Not Today

I’ll be OK,  just not today.

This is a great quote to sum up how many people feel after the have lost a loved one. Grief is not an illness. It is not a weakness. It is not something that needs to be fixed or contained. It is simply the price we pay for love.

Anyone who has ever lost a loved one, knows the steep price that is paid for deep love… it is a debt that cannot be paid down quickly.  Nothing about grief is quick or easy, and despite the urban myth that it occurs in neat succinct stages, nothing could be further from the truth.

Grief is messy and uncomfortable- and we live in a society that does not tolerate messy and uncomfortable very well. A 2009 study on human resource trends in the U.S., showed that the average amount of time-off given to workers after a loss was three days. Three days and then we have to tuck it in and get back to work.

This general intolerance is the whole reason this thing called ‘grief therapy’ exists- a term I have used for years- although I am the first to admit the name itself is a misnomer. There is no ‘therapy’ for grief; it can’t be fixed with a slick technique or dumbed down with a pharmaceutical elixir. When someone comes to my office for ‘grief therapy’ the most potent medicine I can offer, is simply to be present with them in the storm.  I know that doesn’t sound like much- but you might be surprised at how much this offers to one sitting amidst the remnants of what used to be their future. Picture two children sprawled out on the floor with a 1,000-piece jigsaw puzzle spread haphazardly between them. If there is a visual for how I see grief therapy this would be it. Sometimes my job is no more complex than simply offering my opinion as to whether one of those thousand pieces might be a corner or a middle piece. Sifting through all those pieces can take a very long time… and all the while the world at large keeps right on spinning.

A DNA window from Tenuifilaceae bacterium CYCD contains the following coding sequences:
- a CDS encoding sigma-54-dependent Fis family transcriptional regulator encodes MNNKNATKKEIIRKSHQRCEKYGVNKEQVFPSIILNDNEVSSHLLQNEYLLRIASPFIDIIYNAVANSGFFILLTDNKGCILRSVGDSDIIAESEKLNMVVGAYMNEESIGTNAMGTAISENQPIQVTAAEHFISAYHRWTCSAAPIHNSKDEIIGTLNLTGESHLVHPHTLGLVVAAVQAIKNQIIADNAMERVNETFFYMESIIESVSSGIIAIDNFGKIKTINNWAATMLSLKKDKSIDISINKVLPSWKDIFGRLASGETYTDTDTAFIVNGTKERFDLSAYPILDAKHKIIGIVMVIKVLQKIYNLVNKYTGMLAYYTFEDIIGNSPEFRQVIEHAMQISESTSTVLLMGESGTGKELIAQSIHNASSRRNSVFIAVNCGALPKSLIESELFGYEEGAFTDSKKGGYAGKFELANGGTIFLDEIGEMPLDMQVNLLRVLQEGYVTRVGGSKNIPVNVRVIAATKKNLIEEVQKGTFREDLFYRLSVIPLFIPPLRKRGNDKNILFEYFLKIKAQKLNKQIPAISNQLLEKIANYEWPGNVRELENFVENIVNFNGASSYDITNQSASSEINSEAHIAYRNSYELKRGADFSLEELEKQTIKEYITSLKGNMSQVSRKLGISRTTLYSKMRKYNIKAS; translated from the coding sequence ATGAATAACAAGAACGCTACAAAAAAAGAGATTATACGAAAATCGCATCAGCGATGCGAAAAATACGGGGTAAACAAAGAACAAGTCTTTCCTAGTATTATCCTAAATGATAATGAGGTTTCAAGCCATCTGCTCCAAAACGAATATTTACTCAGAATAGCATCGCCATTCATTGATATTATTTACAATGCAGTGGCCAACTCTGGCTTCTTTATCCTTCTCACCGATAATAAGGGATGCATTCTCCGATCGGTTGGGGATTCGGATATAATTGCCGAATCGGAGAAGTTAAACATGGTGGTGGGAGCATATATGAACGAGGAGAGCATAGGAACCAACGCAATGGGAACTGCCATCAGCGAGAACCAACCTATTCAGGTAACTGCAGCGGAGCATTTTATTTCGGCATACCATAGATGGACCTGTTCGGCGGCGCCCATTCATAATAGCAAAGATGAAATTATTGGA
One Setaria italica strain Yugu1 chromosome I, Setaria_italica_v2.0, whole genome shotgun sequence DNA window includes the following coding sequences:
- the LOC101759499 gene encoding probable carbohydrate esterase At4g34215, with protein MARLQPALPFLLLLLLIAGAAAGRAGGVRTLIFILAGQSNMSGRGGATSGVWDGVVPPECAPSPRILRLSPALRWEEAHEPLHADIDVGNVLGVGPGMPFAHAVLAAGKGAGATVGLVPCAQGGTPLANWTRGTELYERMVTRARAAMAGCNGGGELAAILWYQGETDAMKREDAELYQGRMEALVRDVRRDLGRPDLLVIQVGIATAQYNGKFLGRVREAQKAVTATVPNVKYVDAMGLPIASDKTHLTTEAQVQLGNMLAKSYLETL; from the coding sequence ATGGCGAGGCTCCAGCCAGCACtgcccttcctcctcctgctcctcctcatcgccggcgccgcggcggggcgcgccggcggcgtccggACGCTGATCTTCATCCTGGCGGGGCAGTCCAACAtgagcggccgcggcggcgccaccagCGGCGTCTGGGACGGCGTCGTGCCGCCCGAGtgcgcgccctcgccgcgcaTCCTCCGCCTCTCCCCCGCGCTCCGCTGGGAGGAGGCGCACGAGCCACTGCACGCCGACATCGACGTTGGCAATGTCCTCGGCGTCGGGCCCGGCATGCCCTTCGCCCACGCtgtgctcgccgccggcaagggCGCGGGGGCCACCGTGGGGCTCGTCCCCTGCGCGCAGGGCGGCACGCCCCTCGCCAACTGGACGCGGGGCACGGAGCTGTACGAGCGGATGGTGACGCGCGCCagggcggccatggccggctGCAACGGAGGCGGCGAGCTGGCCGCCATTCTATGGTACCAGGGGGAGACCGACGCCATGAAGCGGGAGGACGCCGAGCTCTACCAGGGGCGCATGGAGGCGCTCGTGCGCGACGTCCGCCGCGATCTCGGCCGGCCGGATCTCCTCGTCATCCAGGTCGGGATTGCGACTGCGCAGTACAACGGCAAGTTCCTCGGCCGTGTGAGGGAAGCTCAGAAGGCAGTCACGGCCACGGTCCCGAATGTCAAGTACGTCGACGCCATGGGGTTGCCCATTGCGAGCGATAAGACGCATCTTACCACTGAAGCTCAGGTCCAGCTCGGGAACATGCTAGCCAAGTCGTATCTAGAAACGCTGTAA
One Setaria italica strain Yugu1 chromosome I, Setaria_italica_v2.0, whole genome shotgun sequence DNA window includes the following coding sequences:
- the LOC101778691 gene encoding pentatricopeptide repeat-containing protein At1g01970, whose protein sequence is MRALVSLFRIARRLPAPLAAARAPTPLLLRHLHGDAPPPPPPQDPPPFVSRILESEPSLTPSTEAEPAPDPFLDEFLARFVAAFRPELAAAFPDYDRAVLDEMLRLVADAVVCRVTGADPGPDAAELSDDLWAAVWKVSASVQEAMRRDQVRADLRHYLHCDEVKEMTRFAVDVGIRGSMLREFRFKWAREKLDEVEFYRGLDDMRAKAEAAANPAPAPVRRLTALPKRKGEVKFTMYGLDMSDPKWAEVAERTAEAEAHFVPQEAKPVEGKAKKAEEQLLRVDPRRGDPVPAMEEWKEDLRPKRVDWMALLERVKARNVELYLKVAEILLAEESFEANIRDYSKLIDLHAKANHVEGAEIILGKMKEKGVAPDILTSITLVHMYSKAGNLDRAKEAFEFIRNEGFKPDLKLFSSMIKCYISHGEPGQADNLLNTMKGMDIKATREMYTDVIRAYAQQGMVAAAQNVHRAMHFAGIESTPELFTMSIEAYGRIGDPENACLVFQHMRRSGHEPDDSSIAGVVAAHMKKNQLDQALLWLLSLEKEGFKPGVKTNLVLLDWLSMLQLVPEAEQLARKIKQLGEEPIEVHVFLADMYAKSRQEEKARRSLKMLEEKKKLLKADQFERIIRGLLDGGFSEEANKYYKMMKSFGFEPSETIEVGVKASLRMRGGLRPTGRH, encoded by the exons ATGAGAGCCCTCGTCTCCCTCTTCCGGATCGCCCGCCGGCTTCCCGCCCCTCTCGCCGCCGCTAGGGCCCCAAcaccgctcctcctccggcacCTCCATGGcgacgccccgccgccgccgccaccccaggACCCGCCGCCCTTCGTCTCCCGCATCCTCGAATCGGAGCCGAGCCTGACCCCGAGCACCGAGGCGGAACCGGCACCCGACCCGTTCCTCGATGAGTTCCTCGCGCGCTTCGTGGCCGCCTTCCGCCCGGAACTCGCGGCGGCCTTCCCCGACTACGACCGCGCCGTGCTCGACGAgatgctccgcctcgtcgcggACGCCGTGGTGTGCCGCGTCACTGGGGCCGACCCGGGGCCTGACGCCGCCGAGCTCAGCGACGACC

And although it may not be quick, and it certainly is never easy, eventually the puzzle gets re-assembled and the grieving one will emerge and rejoin this impatient world, who despite itself, wants nothing more than just to see a smile…

When the storm of grief has weakened, and we finally see that smile- it is a quiet acknowledgment, that one more among us has re-emerged from the depths- after having paid the price of love.